Understanding and Predicting the Resolution of Financial Distress
Hofstra University - Frank G. Zarb School of Business
Dina Naples Layish
Binghamton University - School of Management
Michael Jacobs Jr.
OCC/Risk Analysis Division/Credit Risk Modeling
June 21, 2008
In this study, we empirically investigate the determinants of the process utilized to resolve financial distress (resolution process) and also the outcome of the financial distress (resolution outcome). Specifically, we separate firms that utilize a private (work out) versus a public (filing for bankruptcy) resolution process and then we further separate the firms by outcome - liquidation or reorganization. Various qualitative dependent variable models are estimated and compared: ordered logistic regression (OLR), local regression models (LRMs) and feed forward neural network (FNN). We select several accounting and economic variables, measured at the time of default, which are expected to influence the resolution process and the resolution outcome. Estimation results reveal the OLR specification achieves the best balance between in-sample fit, consistency with financial theory, and out-of-sample classification accuracy. We find that larger firms with higher liquidity and more secured debt in their capital structure are more likely to follow a public resolution process. Firms with higher Z-scores and more total leverage are less likely to follow a public resolution process and attempt to resolve the financial distress privately. For resolution outcome, we find that firms with greater liquidity, more secured debt and lower cumulative abnormal returns are more likely to be liquidated rather than reorganized. And firms with more leverage, more intangible assets and filing a prepackaged bankruptcy are more likely to be reorganized.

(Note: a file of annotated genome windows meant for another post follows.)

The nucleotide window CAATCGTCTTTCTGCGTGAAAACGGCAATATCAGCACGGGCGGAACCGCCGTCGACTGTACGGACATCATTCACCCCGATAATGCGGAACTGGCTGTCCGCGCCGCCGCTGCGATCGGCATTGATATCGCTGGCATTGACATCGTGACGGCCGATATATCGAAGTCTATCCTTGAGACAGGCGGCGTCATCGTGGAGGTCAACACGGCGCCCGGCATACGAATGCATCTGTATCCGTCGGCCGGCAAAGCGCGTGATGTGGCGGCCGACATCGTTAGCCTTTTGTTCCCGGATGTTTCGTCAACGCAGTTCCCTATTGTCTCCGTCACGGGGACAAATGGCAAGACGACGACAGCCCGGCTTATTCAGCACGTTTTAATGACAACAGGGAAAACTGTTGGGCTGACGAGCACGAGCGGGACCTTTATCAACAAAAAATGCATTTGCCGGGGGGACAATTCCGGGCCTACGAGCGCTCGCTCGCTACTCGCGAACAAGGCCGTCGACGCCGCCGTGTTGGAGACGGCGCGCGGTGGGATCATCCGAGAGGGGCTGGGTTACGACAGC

Model performance is assessed on the dimensions of discriminatory power, predictive and classification accuracy. The former two are measured by implementing standard tests (power curve analysis and chi-squared tests), while classification accuracy is assessed according to alternative categorization criteria (expected cost of misclassification, minimization of total misclassification and deviation from historical averages) as compared to naýve random benchmarks. While in- and out-of-sample performance along these dimensions exhibits wide variation across models and criteria, the OLR and LRM models are found to perform comparably, while the FNN model is found to consistently underperform. The statistical significance of these results is rigorously analyzed and confirmed through a resampling procedure, yielding estimated sampling distributions of the performance statistics, confirming these observations.
Number of Pages in PDF File: 48
Keywords: Default, Financial Distress, Liquidation, Reorganization, Bankruptcy, Restructuring, Credit Risk, Discrete Regression, Bootstrap Methods, Forecasting, Classification Accuracy
JEL Classification: G33, G34, C25, C15, C52working papers series
Date posted: June 23, 2008
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